Thursday, December 8, 2016

The Science of Recovery Which recovery techniques work best and why.

Figuring out whether a recovery aid really works is trickier than you'd think. After all, how do you measure the subtle difference between feeling "good" and "just a little off" the day after a big workout? Here's what scientists have come up with so far.

Hard running triggers a cascade of "reactive oxygen species" that cause oxidative damage to your cells. Antioxidants can neutralize some of this damage, which is why some studies have found that dosing up on vitamin C in the weeks before and after a marathon can boost immune function. A caveat: Reactive oxygen species also play a key role in triggering repairs and adaptation after exercise, and some studies have found that prolonged antioxidant use can delay muscle recovery and interfere with fitness gains. For this reason, it may be best to limit antioxidant use to a few weeks at a time, during periods of particularly heavy training or racing.
Let's clear this up to start--lactic acid doesn't cause muscle soreness. Cooling down after a workout will boost your mileage, but it won't "undamage" your muscles or protect them from lactate. A Norwegian study published in 2012 found that a 20-minute warm-up was more effective than a 20-minute cool-down for reducing next-day soreness. The message: When it comes to muscle damage, prevention is better than cure.


Every few months, a new study proclaims that ice baths do or don't work. In 2012, researchers from the English Institute of Sport combined the results of 14 of the best studies to get a more complete picture. The measurements of muscle damage and strength recovery were inconsistent, but ice baths made athletes feel better. One explanation for the results is that everyone has different ice-bath recipes. The evidence suggests that contrast baths, alternating hot and cold every minute or two, aren't as effective as sustained cold baths. Shona Halson, the head of performance recovery at the Australian Institute of Sport, suggests 10 minutes at below 60 degrees Fahrenheit as a sufficiently long and cold (but not too painful) dose.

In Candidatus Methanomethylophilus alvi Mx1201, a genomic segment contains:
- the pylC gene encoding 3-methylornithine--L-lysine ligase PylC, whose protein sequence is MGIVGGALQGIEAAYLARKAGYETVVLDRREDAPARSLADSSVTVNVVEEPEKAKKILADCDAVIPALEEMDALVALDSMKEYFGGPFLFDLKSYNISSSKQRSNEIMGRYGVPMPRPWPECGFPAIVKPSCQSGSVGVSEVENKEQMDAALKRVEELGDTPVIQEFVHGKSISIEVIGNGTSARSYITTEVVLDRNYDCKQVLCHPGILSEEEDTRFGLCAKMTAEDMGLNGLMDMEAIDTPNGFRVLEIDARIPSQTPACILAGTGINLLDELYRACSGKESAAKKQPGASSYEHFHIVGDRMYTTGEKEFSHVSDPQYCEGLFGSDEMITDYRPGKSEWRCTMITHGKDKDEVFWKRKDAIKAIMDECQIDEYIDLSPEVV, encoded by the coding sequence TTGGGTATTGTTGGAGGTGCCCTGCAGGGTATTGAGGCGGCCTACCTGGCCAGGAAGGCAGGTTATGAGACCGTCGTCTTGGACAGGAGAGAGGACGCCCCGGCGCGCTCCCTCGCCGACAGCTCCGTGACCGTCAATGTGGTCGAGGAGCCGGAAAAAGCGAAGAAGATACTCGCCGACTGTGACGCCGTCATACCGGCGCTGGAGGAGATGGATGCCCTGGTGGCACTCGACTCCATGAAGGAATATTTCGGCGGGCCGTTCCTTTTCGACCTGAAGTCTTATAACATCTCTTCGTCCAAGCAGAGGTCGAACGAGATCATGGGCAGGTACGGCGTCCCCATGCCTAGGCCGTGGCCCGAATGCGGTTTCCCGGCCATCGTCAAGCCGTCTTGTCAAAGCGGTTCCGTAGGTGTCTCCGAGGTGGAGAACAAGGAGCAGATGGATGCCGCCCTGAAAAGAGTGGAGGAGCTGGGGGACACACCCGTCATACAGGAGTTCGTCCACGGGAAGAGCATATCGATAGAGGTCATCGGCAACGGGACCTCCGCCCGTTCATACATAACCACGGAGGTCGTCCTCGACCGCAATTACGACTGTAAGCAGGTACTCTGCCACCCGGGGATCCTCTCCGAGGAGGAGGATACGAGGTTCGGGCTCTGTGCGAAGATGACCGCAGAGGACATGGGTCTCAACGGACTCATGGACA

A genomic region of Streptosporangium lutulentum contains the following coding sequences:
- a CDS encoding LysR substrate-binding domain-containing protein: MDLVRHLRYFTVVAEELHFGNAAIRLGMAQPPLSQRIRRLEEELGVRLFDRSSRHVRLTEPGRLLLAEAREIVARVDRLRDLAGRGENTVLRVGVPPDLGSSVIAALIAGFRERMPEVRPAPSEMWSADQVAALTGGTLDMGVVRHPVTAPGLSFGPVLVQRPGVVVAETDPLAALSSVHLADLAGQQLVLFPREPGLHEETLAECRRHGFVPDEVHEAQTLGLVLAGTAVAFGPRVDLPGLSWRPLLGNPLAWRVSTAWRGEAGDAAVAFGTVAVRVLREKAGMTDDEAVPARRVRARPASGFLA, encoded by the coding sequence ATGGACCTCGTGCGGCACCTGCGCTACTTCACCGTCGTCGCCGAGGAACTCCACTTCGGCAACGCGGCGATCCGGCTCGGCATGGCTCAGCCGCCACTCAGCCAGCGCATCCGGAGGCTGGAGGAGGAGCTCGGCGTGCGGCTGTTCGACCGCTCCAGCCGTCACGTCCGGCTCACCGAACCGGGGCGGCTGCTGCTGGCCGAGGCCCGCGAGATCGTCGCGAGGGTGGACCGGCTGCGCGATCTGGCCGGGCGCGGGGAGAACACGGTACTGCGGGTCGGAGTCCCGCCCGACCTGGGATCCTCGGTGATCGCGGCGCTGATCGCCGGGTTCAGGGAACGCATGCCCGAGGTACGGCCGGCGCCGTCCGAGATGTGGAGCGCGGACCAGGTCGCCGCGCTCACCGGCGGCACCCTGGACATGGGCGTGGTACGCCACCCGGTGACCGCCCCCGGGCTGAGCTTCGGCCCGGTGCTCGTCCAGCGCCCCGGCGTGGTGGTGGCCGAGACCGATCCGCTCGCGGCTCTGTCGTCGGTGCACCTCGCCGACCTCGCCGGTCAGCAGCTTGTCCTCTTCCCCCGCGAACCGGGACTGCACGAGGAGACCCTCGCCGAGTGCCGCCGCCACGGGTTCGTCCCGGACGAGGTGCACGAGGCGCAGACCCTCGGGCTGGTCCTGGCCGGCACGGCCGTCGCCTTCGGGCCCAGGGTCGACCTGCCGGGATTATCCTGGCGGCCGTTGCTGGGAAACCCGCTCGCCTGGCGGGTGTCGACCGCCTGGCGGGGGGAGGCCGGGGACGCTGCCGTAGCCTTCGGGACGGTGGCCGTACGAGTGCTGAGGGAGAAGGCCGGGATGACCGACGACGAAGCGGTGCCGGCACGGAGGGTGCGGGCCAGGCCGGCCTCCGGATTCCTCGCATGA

If massage wasn't helpful, would you really want to know? Fortunately, the news is good. To get around the placebo problem, researchers at Ohio State University have been putting rabbits in a machine that administers "massage-like compressive loading." They find that the massage reduces swelling and accelerates the return of strength after strenuous bunny exercises--and this effect is greatest if the massage is administered soon after the exercise rather than waiting a few days. Other (human) studies using muscle biopsies have found that massage reduces inflammatory markers in the muscle, possibly in response to internal sensors that detect when cells are being physically pushed and prodded. Book your massage secure in the knowledge that it's a training aid, not a frivolous indulgence.


If ice water is good, then swirling nitrogen vapor at minus 200 degrees Fahrenheit must be even better. Er . . . right? The idea is that your blood vessels constrict in response to the cold, combating inflammation and muscle pain. From the few studies that have tested cryosaunas, it's clear that the blast of cold provokes a physiological response from your body. Whether this response is any better than an ice bath (or better than nothing, for that matter) remains to be seen.

Like ice baths, compression garments suffer from a profusion of conflicting studies searching for different effects. So far there's little evidence that wearing them while you run will make you faster, but the case for accelerated recovery is more encouraging. While no one has directly tested the effects of wearing compression socks during or after a Sunday long run, evidence from other sports suggests that compression really does reduce next-day soreness and accelerate strength recovery. The key: starting the compression as soon as possible after exercise. Get the socks on as soon as you get out of the shower, and keep them on for an hour or so.

The list of products on the market is long, and many of them are plausible, even if they lack independent testing. Be open to new ideas, and experiment to find what works for you. But remember that no recovery aid yet invented is capable of substituting for the original post-workout miracle recovery technique: rest..

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